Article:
- 17 RSSB - Human Factors Research Assistant
- 17 Diploma in Professional Studies
- 15 Prize for Academic Excellence
- The effect of increasing railway automation on the operator's and system provider's trust
Final Year Project
An interactive blue-light therapy alarm device to improve the sleeping patterns of visually impaired people
One of the key problems that visually impaired people face is regulating their sleep patterns to be able to keep to a 24-hour schedule. The alarm clock device incorporates timed blue-light therapy to stimulate users in the morning in combination with a unique non-sighted tactile interaction to prevent unnecessary external light stimulation during the night.
The effect of psychological change blindness on e-commerce website usability
Psychological blindness is the effect where the human does not recognise new or unexpected features within their visual field. This phenomenon is normally due to excessive visual disruptions, non-standard designs and outside stimuli. The effect can specifically be seen across various websites with large amounts of advertising, information or with standardised features located in unexpected places.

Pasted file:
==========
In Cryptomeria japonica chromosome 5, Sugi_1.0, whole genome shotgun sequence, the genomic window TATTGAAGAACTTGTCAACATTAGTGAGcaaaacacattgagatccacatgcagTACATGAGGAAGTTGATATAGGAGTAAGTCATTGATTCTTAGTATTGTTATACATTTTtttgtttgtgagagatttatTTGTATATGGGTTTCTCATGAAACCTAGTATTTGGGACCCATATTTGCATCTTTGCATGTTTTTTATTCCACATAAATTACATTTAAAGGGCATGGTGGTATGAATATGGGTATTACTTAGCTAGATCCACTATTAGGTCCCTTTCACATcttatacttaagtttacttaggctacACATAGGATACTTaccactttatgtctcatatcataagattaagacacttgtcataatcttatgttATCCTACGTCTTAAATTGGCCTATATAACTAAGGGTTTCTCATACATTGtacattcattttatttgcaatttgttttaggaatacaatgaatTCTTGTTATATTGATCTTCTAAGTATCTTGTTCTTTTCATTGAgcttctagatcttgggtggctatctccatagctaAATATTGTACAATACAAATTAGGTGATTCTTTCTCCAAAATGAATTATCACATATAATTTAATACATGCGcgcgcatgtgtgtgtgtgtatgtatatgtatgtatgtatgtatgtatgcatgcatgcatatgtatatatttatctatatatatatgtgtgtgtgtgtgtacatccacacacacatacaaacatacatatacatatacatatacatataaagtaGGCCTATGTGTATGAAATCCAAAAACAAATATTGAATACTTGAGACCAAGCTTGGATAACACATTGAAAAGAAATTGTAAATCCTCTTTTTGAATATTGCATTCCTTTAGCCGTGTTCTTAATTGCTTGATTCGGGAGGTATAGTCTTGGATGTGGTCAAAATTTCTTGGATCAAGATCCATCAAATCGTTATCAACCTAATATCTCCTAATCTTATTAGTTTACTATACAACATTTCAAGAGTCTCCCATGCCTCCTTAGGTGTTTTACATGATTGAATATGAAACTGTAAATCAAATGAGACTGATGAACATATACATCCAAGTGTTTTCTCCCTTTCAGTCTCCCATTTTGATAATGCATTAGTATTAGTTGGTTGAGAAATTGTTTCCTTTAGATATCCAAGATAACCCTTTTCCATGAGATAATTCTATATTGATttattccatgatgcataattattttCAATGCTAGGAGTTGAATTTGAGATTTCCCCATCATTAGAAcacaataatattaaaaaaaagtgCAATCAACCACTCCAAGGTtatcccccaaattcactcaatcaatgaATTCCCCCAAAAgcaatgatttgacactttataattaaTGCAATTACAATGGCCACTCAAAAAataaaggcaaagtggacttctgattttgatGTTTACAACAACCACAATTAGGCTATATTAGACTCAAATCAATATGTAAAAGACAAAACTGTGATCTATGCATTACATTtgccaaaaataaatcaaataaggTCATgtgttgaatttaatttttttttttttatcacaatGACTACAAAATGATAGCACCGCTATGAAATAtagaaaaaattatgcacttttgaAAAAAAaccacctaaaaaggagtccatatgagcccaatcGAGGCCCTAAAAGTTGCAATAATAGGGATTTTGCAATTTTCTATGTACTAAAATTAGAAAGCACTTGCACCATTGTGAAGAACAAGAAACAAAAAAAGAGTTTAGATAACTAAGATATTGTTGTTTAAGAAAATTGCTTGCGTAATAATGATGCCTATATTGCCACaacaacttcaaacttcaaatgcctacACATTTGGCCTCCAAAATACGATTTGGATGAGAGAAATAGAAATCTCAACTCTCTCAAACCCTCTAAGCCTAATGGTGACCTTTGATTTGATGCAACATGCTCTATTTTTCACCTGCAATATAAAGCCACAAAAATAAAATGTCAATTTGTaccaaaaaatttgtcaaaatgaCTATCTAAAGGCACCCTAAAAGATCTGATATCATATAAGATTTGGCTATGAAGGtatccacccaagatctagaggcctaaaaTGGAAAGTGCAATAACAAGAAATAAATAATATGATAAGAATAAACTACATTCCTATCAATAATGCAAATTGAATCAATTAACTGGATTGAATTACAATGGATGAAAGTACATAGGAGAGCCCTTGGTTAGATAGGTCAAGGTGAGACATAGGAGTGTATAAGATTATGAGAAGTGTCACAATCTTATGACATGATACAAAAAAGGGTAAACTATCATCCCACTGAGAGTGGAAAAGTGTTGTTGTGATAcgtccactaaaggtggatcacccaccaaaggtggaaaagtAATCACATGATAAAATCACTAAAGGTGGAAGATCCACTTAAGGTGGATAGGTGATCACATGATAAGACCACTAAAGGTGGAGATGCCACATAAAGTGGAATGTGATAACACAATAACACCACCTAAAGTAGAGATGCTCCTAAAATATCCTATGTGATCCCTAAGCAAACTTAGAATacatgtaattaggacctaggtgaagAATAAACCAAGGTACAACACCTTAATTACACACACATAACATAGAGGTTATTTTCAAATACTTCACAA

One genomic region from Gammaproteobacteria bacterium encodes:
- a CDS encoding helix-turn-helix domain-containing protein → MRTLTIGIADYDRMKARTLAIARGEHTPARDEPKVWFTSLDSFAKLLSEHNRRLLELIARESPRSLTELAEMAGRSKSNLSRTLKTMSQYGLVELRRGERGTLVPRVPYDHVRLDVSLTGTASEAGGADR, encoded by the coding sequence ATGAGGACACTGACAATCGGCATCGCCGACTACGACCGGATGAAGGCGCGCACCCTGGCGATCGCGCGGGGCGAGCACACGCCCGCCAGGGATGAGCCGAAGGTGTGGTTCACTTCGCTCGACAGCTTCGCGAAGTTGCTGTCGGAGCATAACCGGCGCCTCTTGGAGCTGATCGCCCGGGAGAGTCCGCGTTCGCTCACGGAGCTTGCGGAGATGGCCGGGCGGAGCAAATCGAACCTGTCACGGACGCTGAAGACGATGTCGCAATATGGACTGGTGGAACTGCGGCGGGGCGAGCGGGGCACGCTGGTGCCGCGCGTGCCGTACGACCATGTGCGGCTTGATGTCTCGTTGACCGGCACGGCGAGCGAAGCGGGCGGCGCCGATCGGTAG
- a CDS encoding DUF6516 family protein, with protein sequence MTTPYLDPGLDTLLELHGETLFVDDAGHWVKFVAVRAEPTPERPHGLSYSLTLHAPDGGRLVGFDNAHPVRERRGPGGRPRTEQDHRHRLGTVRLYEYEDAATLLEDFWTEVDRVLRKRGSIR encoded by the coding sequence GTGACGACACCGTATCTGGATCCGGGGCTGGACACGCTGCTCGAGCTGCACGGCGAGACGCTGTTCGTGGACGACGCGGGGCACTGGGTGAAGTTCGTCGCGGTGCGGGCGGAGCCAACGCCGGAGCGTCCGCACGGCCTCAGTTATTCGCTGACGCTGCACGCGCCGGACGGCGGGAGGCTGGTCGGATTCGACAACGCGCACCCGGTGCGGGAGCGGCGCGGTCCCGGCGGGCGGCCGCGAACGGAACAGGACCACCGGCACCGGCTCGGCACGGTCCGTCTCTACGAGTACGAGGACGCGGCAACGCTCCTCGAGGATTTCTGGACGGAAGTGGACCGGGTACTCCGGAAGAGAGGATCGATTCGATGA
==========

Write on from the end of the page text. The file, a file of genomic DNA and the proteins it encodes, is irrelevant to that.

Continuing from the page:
The aim of the study was to identify good and poor practice of psychological blindness in popular e-commerce and retail websites and test if the effect of change blindness was demonstrated through questioning and eye tracking. Change blindness is the ‘failure to detect a clear and obvious change that is within our field of vision’ (Davies & Beeharee, 2012). The hypothesis stipulated that the target users, of age 18-24, would experience similar levels of the change blindness effect across varying websites.
A methodical review was undertaken using the Internet Retailing (2017) list of the top 50 e-commerce websites for 2017 and the researcher used a set criteria to audit and identify any change blindness effects throughout the website. Good practice observed from other websites were paired with these effects. A user story was then created journeying through the various websites and tasks, without indicating to the participants of the psychological blindness effects which may be encountered. Questionnaires were used to test memory recall of the features and to obtain opinions on the difficulty of the tasks. Eye tracking software was used to support the findings.
Analysis of the eye tracking data and the questionnaires gave a clear insight into the range of disruption that the change blindness effect created and provided evidence for best practice website designs. The outputs included the perceived rated interference of the change blindness phenomenons alongside best practice redesigns of the websites.